UPDATE (July 24): And finally, a decision relieving the owned-and-operated stations of the V network (CFJP Montreal, CFAP Quebec, CFKM Trois-Rivières, CFKS Sherbrooke and CFRS Saguenay) from their obligations. That application prompted a letter in opposition by SCFP union executive Denis Bolduc, saying that there was plenty of time in the schedule for V to air local news, that it should have asked for this exemption during its license renewal hearing last fall, and that the CRTC should maintain some minimum of local programming during the Olympics.

TTP applies for English news-talk station at 600AM

Nicolas Tétrault, Rajiv Pancholy and Paul Tietolman

It got buried under all the hoopla about Bell, Astral and CKGM, but at the same hearing where the CRTC will consider Bell’s purchase of Astral and the proposal to turn TSN Radio into RDS Radio, it will also consider an application by three independent millionnaires to start up an English-language news-talk station to compete with CJAD.

The application – by Paul Tietolman, Nicolas Tétrault and Rajiv Pancholy, together under 7954689 Canada Inc. – is very similar to one they made last year for clear channel 940AM, which I’ve summarized here. The station would be a news-talk format, with 100% local programming, 24 hours a day, seven days a week, with its own team of journalists. It would act as a sister station to a French-language one that has already been approved for 940.

Because 690AM went to CKGM (the station is changing frequencies this fall, before its format change), it has to choose an alternative. At first, the group said if it was not given one of the two clear channels (690 and 940) that would allow it to broadcast at 50,000 watts day and night, its business plan would not be viable. It also said the CRTC had to approve both stations or reject both, because their business plan requires both station to share resources.

The CRTC called their bluff, and TTP backtracked, accepting the French station and now trying for an English one on a different frequency.

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Bell to convert TSN Radio to French

Well, this is a shock.

As part of its acquisition of Astral Media, including CJAD, CHOM and CJFM in Montreal’s English market, Bell Media has decided that rather than sell one of the four English stations it would own here, it is going to keep all four of them but convert one to French.

As such, Bell announced Tuesday that it has applied to the CRTC to convert CKGM (TSN Radio 990) to a French-language all-sports station named RDS Radio 990. (Actually it would be RDS Radio 690, since the station is moving to that frequency.) Bell expects the switch to happen by Jan. 1, 2013, though that’s dependent on how fast the CRTC makes a decision. It says it is prepared to make the change within 120 days of the CRTC’s decision.

The CRTC’s competition rules require that a common owner control no more than three stations in a market of fewer than eight commercial stations (English Montreal has five), and no more than two AM and two FM stations in a market of more than that (French Montreal has eight). Since neither Astral nor Bell have a French-language AM station in Montreal, converting the station to French would allow them to keep it.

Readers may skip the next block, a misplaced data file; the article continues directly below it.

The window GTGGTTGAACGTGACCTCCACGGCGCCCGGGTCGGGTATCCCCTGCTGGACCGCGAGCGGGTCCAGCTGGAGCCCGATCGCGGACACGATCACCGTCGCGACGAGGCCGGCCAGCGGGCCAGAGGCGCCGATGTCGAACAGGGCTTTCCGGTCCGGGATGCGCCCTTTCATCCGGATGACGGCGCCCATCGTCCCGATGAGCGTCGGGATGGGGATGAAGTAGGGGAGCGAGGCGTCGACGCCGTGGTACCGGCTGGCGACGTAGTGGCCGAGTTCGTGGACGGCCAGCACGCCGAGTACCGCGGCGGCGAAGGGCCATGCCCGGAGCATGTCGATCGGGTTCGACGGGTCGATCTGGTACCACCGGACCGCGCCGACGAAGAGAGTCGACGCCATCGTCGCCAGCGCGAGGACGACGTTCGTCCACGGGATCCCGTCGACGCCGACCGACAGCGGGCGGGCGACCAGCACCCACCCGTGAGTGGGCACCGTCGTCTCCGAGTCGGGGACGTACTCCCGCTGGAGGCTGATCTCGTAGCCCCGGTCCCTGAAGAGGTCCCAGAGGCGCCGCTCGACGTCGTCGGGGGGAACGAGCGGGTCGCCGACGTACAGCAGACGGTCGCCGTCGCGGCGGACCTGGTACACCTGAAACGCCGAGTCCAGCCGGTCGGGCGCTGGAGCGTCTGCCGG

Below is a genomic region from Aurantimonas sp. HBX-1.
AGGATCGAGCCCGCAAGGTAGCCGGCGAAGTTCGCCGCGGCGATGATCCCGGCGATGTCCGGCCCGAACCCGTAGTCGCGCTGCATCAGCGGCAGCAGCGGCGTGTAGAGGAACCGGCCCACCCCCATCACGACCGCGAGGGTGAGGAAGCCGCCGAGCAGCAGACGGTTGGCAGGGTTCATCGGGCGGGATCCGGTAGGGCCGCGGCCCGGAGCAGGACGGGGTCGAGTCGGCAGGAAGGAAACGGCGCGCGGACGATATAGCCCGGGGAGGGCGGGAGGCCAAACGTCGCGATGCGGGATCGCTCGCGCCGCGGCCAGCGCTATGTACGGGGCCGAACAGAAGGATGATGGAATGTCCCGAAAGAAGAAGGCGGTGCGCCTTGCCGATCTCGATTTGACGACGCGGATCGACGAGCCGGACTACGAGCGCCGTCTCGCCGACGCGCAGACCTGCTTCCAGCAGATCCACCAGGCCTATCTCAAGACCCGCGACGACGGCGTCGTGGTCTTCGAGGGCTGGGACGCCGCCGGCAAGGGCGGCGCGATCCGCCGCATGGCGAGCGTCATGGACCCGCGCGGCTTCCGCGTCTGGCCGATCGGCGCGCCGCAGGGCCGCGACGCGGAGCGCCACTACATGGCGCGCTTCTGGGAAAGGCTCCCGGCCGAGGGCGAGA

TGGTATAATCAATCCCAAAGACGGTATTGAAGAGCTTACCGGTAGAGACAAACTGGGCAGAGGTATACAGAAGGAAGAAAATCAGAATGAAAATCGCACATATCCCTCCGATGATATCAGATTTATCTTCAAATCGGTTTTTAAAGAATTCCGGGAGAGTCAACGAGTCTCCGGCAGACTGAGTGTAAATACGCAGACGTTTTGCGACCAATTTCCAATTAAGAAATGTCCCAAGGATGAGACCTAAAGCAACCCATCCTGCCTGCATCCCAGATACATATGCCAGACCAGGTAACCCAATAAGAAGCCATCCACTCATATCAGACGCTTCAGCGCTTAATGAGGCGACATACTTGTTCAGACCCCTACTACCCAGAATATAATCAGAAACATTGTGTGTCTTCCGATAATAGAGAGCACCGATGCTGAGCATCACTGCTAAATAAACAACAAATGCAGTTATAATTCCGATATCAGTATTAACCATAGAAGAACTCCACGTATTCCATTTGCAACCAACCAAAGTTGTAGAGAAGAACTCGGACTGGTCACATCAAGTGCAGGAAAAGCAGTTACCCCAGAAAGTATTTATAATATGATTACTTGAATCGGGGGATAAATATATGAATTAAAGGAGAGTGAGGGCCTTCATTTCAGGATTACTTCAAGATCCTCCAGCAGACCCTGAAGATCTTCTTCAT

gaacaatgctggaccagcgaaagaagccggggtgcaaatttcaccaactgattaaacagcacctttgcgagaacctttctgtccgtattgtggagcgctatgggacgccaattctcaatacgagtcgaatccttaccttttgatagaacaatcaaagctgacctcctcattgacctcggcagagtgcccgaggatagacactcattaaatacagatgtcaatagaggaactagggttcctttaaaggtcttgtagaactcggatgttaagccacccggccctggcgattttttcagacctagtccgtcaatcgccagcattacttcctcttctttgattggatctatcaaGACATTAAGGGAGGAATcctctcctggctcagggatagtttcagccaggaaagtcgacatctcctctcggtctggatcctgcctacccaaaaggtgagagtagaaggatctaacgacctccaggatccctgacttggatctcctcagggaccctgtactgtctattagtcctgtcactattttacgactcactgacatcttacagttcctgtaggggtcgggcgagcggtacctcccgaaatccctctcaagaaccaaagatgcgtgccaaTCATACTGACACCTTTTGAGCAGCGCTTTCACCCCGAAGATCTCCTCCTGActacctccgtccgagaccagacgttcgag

TSN Radio 990, formerly The Team 990, has always struggled as a low-rated station, but there was a feeling over the past few years that it had finally found a niche that worked after various other failed attempts at different formats.

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Celebrating, win or lose

A police officer directs traffic (most of which is celebrating Spanish fans) with his Italian flag shortly after Spain defeated Italy in the Euro 2012 final on July 1.

It’s not often in this town that you see a police officer smiling and laughing on the job. Not because they’re evil or humourless, but just because they’ve been called on to do some rather serious stuff with some rather confrontational people. Many of them are overworked, tired, frustrated and otherwise not in the best of moods.

And yet, here he is, enjoying himself on a day you’d expect him not to be.

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Canadian Tire still doesn’t wave the flag in Quebec

Canadian Tire’s Quebec flyer for this week: Mentions Canada Day, but no Canadian flag on sale

I guess we should be used to it: Canadian Tire is still downplaying its Canadianness in Quebec.

I wrote about this a year ago when someone spotted that the chain was running different flyers inside and outside this province, with the ones inside the province being noticeably less patriotic. At the time, the company said it wasn’t hiding its Canadianness in Quebec, even though the bilingual flyer outside the province had “Canada Day” on it and the one inside didn’t.

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CRTC looks at ending MuchMusic/MusiquePlus monopoly

Want to sit down and watch a TV channel that just airs music videos all day? Your options are actually artificially limited, but the CRTC could soon be making it a lot easier for people to start up music-based specialty channels.

In April, the CRTC opened a call for comments about allowing more competition in channels devoted to popular music, in the same way it opened up competition for two other genres it deemed mature enough – sports and news.